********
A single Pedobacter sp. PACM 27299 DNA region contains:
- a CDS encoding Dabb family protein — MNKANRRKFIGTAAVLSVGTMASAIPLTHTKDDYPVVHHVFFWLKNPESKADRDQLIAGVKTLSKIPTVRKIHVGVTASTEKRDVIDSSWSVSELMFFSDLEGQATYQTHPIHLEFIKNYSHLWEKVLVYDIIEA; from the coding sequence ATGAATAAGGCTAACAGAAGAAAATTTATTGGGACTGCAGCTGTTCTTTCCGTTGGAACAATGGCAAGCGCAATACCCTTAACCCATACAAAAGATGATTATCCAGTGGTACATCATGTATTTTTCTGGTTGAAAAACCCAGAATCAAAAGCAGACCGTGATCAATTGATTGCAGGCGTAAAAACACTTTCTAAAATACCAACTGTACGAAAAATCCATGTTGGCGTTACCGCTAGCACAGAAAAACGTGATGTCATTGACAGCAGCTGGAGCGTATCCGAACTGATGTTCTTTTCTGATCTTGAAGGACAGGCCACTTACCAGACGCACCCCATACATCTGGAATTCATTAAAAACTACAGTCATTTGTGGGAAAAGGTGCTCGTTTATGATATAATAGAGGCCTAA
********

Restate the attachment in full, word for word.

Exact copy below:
A single Pedobacter sp. PACM 27299 DNA region contains:
- a CDS encoding Dabb family protein — MNKANRRKFIGTAAVLSVGTMASAIPLTHTKDDYPVVHHVFFWLKNPESKADRDQLIAGVKTLSKIPTVRKIHVGVTASTEKRDVIDSSWSVSELMFFSDLEGQATYQTHPIHLEFIKNYSHLWEKVLVYDIIEA; from the coding sequence ATGAATAAGGCTAACAGAAGAAAATTTATTGGGACTGCAGCTGTTCTTTCCGTTGGAACAATGGCAAGCGCAATACCCTTAACCCATACAAAAGATGATTATCCAGTGGTACATCATGTATTTTTCTGGTTGAAAAACCCAGAATCAAAAGCAGACCGTGATCAATTGATTGCAGGCGTAAAAACACTTTCTAAAATACCAACTGTACGAAAAATCCATGTTGGCGTTACCGCTAGCACAGAAAAACGTGATGTCATTGACAGCAGCTGGAGCGTATCCGAACTGATGTTCTTTTCTGATCTTGAAGGACAGGCCACTTACCAGACGCACCCCATACATCTGGAATTCATTAAAAACTACAGTCATTTGTGGGAAAAGGTGCTCGTTTATGATATAATAGAGGCCTAA